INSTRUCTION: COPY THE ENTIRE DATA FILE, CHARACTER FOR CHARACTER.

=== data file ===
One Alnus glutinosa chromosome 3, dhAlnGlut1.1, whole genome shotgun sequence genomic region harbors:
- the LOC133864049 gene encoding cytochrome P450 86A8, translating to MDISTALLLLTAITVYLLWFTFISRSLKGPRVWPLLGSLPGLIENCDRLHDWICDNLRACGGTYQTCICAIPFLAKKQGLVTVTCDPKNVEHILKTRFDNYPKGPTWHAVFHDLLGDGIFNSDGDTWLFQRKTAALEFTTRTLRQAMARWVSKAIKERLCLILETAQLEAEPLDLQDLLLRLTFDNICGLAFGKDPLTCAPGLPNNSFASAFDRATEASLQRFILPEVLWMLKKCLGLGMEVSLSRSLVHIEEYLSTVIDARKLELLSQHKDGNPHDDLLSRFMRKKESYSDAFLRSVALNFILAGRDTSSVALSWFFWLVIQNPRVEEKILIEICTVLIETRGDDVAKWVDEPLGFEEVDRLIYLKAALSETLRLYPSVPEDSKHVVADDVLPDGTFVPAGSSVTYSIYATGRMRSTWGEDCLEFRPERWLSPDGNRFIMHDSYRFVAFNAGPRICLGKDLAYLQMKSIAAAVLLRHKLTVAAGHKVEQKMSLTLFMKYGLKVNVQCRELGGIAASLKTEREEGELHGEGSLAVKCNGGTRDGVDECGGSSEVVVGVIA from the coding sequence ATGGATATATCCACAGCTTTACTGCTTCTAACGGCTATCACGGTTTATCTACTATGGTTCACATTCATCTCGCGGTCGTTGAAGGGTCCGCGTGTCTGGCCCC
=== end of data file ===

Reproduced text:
One Alnus glutinosa chromosome 3, dhAlnGlut1.1, whole genome shotgun sequence genomic region harbors:
- the LOC133864049 gene encoding cytochrome P450 86A8, translating to MDISTALLLLTAITVYLLWFTFISRSLKGPRVWPLLGSLPGLIENCDRLHDWICDNLRACGGTYQTCICAIPFLAKKQGLVTVTCDPKNVEHILKTRFDNYPKGPTWHAVFHDLLGDGIFNSDGDTWLFQRKTAALEFTTRTLRQAMARWVSKAIKERLCLILETAQLEAEPLDLQDLLLRLTFDNICGLAFGKDPLTCAPGLPNNSFASAFDRATEASLQRFILPEVLWMLKKCLGLGMEVSLSRSLVHIEEYLSTVIDARKLELLSQHKDGNPHDDLLSRFMRKKESYSDAFLRSVALNFILAGRDTSSVALSWFFWLVIQNPRVEEKILIEICTVLIETRGDDVAKWVDEPLGFEEVDRLIYLKAALSETLRLYPSVPEDSKHVVADDVLPDGTFVPAGSSVTYSIYATGRMRSTWGEDCLEFRPERWLSPDGNRFIMHDSYRFVAFNAGPRICLGKDLAYLQMKSIAAAVLLRHKLTVAAGHKVEQKMSLTLFMKYGLKVNVQCRELGGIAASLKTEREEGELHGEGSLAVKCNGGTRDGVDECGGSSEVVVGVIA from the coding sequence ATGGATATATCCACAGCTTTACTGCTTCTAACGGCTATCACGGTTTATCTACTATGGTTCACATTCATCTCGCGGTCGTTGAAGGGTCCGCGTGTCTGGCCCC